The quality of service for latency dependent content, such as video streaming, largely depends on the distance and available bandwidth
between the consumer and the content. Poor provision of these qualities results in reduced user experience and increased overhead. To
alleviate this, many systems operate caching and replication, utilising dedicated resources to move the content closer to the consumer.
Latency-dependent content creates particular issues for community networks, which often display the property of strong internal
connectivity yet poor external connectivity. However, unlike traditional networks, communities often cannot deploy dedicated
infrastructure for both monetary and practical reasons. To address these issues, this paper proposes Corelli, a peer-to-peer replication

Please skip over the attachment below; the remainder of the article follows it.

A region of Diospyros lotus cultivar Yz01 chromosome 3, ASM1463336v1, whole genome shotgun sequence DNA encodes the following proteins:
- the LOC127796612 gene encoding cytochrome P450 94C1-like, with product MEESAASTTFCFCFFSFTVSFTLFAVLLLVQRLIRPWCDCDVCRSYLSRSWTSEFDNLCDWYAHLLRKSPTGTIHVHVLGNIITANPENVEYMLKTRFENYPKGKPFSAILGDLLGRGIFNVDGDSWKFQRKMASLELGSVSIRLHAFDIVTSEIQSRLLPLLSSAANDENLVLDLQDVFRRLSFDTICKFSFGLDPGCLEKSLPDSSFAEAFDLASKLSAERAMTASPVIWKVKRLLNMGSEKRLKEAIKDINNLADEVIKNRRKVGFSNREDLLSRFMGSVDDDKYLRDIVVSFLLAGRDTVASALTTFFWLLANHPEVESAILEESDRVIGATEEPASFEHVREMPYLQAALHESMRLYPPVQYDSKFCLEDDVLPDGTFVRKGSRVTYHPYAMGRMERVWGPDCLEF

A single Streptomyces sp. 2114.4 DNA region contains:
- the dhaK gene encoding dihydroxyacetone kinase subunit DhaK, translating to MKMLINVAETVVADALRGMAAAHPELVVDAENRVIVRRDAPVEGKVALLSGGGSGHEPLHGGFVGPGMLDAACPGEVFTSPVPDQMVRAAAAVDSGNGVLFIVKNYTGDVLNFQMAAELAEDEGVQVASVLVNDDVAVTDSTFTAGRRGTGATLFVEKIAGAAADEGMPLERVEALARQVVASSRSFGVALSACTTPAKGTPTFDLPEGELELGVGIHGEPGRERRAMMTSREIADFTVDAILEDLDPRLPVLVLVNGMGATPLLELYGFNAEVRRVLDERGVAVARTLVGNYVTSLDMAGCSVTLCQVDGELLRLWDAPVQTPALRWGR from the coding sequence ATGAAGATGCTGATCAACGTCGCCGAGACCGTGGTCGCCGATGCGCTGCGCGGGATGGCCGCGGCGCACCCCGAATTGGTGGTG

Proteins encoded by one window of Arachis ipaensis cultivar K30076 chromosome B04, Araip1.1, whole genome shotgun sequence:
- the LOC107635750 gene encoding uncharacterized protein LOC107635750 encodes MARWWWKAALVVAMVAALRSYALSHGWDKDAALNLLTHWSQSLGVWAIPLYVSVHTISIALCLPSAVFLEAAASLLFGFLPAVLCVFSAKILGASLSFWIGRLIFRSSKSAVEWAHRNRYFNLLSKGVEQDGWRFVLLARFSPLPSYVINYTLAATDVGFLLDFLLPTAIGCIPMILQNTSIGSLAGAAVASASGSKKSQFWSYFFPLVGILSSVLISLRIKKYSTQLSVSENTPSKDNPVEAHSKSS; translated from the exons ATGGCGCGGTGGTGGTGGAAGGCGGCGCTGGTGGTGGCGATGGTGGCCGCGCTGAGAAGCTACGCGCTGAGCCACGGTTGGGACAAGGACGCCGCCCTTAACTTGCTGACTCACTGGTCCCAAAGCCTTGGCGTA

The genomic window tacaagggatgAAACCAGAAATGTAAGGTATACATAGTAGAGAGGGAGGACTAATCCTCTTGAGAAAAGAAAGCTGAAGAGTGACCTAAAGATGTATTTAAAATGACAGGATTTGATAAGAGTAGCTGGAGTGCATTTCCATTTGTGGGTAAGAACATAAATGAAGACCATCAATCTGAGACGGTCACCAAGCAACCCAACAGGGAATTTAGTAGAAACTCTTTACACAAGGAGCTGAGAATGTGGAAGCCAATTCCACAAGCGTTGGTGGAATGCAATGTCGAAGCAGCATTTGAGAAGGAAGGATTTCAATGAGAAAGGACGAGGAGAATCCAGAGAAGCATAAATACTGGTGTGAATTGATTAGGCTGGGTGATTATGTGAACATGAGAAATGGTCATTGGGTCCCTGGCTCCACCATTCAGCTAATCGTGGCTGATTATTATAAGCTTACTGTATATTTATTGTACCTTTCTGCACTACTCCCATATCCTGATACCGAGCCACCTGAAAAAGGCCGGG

infrastructure designed for use in community networks. In Corelli, high capacity peers in communities autonomously build a
distributed cache to dynamically pre-fetch content early on in its popularity lifecycle. By exploiting the natural proximity of peers in
the community, users can gain extremely low latency access to content whilst reducing egress utilisation. Through simulation, it is
shown that Corelli considerably increases accessibility and improves performance for latency dependent content. Further, Corelli is
shown to offer adaptive and resilient mechanisms that ensure that it can respond to variations in churn, demand and popularity.